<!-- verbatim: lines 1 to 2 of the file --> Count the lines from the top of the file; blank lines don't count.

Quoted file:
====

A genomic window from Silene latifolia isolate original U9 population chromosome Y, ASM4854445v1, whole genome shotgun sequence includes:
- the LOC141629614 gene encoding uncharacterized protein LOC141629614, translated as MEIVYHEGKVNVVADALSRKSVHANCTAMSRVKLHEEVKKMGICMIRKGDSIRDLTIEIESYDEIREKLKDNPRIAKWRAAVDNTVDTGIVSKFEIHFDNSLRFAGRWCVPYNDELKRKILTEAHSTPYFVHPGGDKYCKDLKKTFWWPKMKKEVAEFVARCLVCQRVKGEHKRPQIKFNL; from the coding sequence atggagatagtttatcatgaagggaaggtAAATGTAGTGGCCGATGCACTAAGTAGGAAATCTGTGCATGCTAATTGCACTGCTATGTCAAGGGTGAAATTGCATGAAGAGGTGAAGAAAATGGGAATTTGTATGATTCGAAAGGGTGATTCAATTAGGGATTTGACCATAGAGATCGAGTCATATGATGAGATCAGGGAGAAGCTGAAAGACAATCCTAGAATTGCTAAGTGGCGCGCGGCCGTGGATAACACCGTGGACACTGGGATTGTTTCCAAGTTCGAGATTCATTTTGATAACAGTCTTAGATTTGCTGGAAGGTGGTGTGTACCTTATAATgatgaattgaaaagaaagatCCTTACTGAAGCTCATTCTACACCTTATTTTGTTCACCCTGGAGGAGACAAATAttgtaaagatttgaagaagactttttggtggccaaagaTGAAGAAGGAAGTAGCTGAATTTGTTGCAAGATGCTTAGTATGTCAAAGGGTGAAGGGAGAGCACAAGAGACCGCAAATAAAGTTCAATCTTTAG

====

A genomic window from Silene latifolia isolate original U9 population chromosome Y, ASM4854445v1, whole genome shotgun sequence includes:
- the LOC141629614 gene encoding uncharacterized protein LOC141629614, translated as MEIVYHEGKVNVVADALSRKSVHANCTAMSRVKLHEEVKKMGICMIRKGDSIRDLTIEIESYDEIREKLKDNPRIAKWRAAVDNTVDTGIVSKFEIHFDNSLRFAGRWCVPYNDELKRKILTEAHSTPYFVHPGGDKYCKDLKKTFWWPKMKKEVAEFVARCLVCQRVKGEHKRPQIKFNL; from the coding sequence atggagatagtttatcatgaagggaaggtAAATGTAGTGGCCGATGCACTAAGTAGGAAATCTGTGCATGCTAATTGCACTGCTATGTCAAGGGTGAAATTGCATGAAGAGGTGAAGAAAATGGGAATTTGTATGATTCGAAAGGGTGATTCAATTAGGGATTTGACCATAGAGATCGAGTCATATGATGAGATCAGGGAGAAGCTGAAAGACAATCCTAGAATTGCTAAGTGGCGCGCGGCCGTGGATAACACCGTGGACACTGGGATTGTTTCCAAGTTCGAGATTCATTTTGATAACAGTCTTAGATTTGCTGGAAGGTGGTGTGTACCTTATAATgatgaattgaaaagaaagatCCTTACTGAAGCTCATTCTACACCTTATTTTGTTCACCCTGGAGGAGACAAATAttgtaaagatttgaagaagactttttggtggccaaagaTGAAGAAGGAAGTAGCTGAATTTGTTGCAAGATGCTTAGTATGTCAAAGGGTGAAGGGAGAGCACAAGAGACCGCAAATAAAGTTCAATCTTTAG